From what we have been told, this is even more proliferate in Pattaya.

However, after some research it does seem that in recent years more actual bars and clubs have opened.

In fact, Bangkok now also throws an official, annual “White Party” in December. We will definitely be going back one day for this”!

If you want to know about what its like for Lesbian tourists in Thailand take a look at our friends Lesbian Travel Guide.

There is some conflict between how gay travel is for a tourist, with the tourism board promoting it, and the locals almost welcoming gay foreigners and tourists, and the reality for how the locals respond to an LGBT local. However, we found that in areas such as Bangkok, Phuket and Pattaya that local Thai same-sex couples tend to be publicly tolerated.

We can’t finish talking about Thailand without mentioning how tolerant the country is when it comes to gender expression in the form of ‘Ladyboys’, however we will let our friend Bailey tell you more about that in his article ‘Ladyboys of Thailand: A Ladyboy Guide’ (you might also want to check out his Ultimate Thailand Packing Guide!).

What not to miss in Thailand?

Learning to dive in Koh Tao. This is the best thing we have done to date.

We can’t quite articulate how amazing it is to scuba dive. It can be incredibly relaxing, allowing you to completely disconnect from the world above. The places we have dived have been stunning.

In Koh Tao the water was so clear you could see at least 20m in any direction. The training we received was top class and made us feel confident and in control at all times. At the time we paid about £200 for transport from Bangkok, 4 nights accommodation and the scuba diving course itself !

 

Gay Travel Asia: Cambodia

We didn’t know much at all about Cambodia before we went, let alone what gay travel would be like here. We spent two weeks travelling through Cambodia and found some surprises along the way!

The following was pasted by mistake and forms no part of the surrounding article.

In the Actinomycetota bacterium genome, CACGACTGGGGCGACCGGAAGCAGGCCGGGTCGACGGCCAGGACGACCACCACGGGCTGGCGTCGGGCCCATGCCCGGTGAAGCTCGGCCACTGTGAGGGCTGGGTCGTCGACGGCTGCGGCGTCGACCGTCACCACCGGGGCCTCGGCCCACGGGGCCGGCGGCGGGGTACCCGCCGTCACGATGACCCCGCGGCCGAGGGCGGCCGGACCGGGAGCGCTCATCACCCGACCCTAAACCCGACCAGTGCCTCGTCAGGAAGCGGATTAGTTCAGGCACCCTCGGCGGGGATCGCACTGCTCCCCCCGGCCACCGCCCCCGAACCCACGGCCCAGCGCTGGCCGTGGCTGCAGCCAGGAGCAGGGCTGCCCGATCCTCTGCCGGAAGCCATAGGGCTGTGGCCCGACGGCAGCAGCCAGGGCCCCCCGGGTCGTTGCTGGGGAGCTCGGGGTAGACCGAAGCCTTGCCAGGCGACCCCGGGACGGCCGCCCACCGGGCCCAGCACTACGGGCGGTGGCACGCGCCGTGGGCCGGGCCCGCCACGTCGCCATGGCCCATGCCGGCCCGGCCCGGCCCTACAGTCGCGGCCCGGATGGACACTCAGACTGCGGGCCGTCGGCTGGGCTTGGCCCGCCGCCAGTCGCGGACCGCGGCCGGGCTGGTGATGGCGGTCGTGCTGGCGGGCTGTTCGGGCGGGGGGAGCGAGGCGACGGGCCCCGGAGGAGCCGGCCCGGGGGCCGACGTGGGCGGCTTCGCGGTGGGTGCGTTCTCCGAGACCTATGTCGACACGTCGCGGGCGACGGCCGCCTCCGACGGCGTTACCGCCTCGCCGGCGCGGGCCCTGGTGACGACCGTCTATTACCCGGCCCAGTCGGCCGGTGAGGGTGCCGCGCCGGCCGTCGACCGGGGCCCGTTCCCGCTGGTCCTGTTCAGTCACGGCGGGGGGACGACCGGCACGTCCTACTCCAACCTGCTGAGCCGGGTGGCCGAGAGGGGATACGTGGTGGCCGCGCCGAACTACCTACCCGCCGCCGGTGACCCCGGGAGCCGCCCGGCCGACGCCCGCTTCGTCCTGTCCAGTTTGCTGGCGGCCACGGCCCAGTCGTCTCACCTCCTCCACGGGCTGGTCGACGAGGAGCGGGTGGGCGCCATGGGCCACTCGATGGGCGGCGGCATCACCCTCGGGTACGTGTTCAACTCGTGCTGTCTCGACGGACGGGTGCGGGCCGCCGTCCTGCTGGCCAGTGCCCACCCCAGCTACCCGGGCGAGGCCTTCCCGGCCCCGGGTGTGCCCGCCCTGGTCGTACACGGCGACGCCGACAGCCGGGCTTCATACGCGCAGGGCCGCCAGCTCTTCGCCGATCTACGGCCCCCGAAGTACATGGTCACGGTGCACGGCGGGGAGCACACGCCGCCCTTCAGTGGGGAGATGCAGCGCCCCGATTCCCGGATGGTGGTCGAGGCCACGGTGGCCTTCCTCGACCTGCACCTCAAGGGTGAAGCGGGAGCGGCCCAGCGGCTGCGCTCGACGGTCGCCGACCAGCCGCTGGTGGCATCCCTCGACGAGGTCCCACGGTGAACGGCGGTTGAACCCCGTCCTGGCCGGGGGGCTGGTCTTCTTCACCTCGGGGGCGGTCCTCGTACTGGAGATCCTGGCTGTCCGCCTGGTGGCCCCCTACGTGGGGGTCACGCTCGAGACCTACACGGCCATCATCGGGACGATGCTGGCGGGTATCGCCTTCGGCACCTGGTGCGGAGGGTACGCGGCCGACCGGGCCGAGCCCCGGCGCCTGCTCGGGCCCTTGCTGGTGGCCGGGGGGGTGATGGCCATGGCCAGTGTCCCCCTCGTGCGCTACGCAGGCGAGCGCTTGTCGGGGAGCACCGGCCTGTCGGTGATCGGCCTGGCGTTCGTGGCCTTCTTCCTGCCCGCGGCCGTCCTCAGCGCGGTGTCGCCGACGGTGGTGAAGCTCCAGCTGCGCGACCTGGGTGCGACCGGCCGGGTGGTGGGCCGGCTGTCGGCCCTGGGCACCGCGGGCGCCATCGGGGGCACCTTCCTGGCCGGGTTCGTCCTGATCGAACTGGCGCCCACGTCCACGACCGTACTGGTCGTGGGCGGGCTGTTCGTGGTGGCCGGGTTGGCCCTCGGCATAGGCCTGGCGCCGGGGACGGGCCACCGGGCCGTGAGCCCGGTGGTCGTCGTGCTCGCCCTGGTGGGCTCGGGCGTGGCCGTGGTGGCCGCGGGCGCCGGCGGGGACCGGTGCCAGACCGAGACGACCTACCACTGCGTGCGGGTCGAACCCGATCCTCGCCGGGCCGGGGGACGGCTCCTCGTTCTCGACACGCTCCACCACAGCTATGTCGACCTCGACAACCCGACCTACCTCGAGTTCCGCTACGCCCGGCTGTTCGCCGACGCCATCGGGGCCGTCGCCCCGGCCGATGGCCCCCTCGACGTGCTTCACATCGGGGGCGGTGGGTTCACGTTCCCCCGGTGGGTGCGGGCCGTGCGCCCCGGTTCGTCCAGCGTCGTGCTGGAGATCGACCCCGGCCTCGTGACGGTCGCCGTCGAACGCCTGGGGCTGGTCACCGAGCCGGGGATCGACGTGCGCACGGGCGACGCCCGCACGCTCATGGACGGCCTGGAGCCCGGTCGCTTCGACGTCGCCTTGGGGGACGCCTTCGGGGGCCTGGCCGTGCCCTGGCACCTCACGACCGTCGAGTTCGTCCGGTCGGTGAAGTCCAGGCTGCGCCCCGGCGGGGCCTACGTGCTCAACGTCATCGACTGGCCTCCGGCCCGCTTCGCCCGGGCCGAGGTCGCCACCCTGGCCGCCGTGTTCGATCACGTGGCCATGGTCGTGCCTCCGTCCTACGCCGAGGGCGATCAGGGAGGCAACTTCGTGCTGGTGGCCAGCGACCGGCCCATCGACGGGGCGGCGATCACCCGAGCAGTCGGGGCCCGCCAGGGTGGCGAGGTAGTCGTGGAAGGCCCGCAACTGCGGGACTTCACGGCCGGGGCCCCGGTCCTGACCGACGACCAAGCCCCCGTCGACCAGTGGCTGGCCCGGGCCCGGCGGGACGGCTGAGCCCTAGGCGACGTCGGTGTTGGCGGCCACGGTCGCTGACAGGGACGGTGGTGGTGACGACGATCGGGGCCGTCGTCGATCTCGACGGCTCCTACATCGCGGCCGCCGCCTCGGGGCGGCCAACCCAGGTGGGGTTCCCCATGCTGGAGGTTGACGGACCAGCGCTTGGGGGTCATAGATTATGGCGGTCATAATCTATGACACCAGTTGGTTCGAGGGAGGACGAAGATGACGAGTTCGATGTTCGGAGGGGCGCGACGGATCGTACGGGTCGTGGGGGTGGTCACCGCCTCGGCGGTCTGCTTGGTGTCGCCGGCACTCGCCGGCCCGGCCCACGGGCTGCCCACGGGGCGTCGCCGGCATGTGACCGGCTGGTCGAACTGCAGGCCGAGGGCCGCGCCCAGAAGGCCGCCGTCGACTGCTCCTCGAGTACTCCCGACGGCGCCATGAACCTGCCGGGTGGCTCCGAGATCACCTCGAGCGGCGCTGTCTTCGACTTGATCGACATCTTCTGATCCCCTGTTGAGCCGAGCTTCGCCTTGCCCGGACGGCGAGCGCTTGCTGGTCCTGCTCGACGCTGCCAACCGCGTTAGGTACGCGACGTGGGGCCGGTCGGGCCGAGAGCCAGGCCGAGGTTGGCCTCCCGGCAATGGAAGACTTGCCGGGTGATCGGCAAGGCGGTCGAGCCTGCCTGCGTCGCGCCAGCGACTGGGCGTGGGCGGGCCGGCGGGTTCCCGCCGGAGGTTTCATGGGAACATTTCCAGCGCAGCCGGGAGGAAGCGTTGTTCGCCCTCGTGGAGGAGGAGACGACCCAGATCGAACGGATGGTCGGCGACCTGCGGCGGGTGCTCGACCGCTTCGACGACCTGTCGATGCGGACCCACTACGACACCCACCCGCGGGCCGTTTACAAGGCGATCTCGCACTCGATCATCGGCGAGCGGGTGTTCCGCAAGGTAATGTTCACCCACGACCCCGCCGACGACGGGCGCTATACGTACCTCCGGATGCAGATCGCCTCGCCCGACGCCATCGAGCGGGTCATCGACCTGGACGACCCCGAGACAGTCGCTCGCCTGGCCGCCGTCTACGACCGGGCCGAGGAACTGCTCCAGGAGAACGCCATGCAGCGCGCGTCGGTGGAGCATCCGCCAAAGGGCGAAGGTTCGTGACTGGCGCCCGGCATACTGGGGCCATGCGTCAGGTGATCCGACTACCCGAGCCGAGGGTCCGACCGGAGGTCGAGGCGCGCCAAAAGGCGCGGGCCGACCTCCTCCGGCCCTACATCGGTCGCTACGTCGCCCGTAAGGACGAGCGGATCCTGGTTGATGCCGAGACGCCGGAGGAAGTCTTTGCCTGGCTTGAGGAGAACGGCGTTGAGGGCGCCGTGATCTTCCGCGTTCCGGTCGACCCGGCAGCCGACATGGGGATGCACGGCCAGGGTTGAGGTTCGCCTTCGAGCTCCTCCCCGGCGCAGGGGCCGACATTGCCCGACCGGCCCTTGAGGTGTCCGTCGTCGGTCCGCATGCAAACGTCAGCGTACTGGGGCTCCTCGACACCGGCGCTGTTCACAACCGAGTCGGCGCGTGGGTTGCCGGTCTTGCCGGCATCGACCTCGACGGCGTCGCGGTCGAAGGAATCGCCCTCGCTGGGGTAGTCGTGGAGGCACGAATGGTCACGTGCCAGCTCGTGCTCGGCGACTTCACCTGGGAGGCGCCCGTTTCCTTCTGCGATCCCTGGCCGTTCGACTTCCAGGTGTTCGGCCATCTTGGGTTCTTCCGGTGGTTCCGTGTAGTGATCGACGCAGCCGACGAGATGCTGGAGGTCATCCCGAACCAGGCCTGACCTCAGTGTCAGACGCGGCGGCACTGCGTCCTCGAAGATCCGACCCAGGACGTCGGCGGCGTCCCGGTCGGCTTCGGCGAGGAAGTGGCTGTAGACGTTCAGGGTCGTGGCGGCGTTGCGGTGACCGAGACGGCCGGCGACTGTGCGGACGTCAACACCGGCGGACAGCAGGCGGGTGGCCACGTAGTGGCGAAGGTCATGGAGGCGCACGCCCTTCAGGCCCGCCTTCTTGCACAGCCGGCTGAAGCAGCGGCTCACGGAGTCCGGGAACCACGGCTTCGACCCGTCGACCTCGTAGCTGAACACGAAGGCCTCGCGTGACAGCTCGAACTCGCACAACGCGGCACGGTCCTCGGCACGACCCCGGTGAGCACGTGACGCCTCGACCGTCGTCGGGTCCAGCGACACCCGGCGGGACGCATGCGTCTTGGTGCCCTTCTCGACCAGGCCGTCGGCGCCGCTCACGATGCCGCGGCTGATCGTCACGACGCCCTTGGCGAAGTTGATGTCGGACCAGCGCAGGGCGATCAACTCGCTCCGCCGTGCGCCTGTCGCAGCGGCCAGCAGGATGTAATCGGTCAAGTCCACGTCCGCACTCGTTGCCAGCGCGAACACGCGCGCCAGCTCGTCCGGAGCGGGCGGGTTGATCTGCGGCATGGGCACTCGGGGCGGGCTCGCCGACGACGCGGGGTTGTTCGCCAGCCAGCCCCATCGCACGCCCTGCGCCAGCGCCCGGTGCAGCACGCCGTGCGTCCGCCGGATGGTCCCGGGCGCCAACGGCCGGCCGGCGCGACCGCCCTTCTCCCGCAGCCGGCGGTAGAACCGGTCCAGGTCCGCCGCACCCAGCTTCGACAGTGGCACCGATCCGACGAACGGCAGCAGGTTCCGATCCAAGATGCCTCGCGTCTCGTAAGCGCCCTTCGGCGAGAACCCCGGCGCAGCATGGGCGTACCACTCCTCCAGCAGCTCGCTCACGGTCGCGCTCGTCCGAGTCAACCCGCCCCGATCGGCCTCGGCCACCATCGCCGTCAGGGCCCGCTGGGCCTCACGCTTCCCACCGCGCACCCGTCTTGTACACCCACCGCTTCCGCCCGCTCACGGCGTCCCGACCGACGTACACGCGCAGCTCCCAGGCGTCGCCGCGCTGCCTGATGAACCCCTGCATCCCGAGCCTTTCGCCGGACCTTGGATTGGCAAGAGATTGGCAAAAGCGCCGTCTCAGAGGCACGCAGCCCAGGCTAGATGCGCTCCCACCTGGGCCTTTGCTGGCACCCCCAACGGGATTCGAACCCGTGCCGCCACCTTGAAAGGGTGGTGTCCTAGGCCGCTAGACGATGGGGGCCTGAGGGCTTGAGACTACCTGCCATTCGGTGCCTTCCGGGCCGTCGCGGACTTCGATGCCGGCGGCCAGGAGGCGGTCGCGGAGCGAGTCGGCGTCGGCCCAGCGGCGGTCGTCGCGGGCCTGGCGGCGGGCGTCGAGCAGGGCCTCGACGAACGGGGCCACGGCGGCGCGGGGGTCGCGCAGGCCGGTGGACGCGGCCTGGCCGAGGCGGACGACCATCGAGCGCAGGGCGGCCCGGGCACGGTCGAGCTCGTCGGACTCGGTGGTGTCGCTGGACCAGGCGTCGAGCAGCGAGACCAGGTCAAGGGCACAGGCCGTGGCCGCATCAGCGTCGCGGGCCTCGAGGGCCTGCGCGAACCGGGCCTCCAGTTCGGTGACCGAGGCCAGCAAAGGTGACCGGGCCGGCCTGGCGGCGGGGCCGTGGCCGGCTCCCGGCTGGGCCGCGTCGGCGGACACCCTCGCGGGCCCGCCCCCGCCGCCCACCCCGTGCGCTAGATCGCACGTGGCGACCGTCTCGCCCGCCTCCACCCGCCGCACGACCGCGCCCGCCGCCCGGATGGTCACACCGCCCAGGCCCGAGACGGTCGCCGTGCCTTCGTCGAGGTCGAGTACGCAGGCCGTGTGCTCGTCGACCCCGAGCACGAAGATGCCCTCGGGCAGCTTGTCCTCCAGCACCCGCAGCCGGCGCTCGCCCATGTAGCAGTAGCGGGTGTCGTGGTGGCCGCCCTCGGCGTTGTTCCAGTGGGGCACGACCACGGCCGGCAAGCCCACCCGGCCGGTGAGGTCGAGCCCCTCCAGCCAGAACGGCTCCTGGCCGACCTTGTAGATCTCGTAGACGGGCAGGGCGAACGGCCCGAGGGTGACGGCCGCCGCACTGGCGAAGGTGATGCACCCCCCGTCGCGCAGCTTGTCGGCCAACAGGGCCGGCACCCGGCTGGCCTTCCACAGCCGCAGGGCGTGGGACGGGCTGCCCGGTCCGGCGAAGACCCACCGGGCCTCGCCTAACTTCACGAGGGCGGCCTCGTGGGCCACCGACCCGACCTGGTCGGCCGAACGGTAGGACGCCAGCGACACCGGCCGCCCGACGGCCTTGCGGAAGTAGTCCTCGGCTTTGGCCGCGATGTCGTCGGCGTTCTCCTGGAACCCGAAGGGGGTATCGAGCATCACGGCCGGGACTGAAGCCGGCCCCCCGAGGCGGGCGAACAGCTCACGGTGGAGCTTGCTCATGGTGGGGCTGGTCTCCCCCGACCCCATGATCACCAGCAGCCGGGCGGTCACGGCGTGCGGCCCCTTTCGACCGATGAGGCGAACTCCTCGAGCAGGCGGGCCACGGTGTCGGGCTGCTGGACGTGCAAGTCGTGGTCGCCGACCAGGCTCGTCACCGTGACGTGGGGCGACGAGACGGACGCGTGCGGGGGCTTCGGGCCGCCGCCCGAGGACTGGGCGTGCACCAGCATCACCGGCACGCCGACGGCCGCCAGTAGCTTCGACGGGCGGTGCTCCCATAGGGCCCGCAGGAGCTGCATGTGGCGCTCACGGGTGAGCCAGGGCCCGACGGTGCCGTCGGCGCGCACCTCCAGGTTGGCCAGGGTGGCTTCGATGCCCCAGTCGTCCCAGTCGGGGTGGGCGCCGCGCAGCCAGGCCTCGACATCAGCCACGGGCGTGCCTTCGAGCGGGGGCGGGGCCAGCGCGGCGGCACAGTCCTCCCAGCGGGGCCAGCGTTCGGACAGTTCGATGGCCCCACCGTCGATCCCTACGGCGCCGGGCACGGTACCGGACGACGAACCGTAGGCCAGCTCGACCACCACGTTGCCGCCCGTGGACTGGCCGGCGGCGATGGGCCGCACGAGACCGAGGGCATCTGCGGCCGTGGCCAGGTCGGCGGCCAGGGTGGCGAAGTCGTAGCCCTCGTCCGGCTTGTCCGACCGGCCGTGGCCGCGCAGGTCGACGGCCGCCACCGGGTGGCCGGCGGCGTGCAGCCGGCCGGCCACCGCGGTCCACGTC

Where did we travel?

Over two weeks we travelled to Siem Reap, Sihanoukville and Phnom Penh. These are the main 3 tourist areas and the easiest to travel to. Siem Reap in particular is known for the iconic Angkor Wat temple, Sihanoukville for its beaches and Phnom Penh for being the capital city.

gay travel asia
Exploring Angkor Watt

Gay Rights in Cambodia

  • Same Sex intercourse: Legal
  • Gender identity: Sex changes are legal, no surgery required
  • Discrimination protections: No
  • Marriage: Not recognised, the closest thing currently is the ‘Declaration of Family Relationship’, see below.
  • Adoption: Technically only married couples can adopt, however some same-sex couples or LGBT individuals have been able to adopt.

Same-sex intercourse is legal in Cambodia and although there aren’t any laws in place for protection and marriage is not legal, the attitude of the people is positive.

The people of Cambodia are for the majority, very tolerant and even recognise and support those considered to be a third gender.

The closest thing to gaining the legal advantages of marriage is the ‘Declaration of Family Relationship’.

This is a civil contract between two people who are willing to be together and share responsibility taking care of the family, children and distribute the joint asset, as legal spouses do.

Something we found reassuring to read was a statement from the King during 2004. He wrote that he was impressed by marriage of same-sex partners in San Francisco, and that if his people wished for same-sex marriage to be legalized in Cambodia, he would do so.

King Sihanouk also stated that he believed that “God views homosexuals, as well as transgender individuals, as equal”.

Clearly, LGBT rights are a hot topic in Cambodia and legal progress (albeit slow) appears to be being made to catch up with the more progressive views of the people.

Gay Travel in Cambodia as a Tourist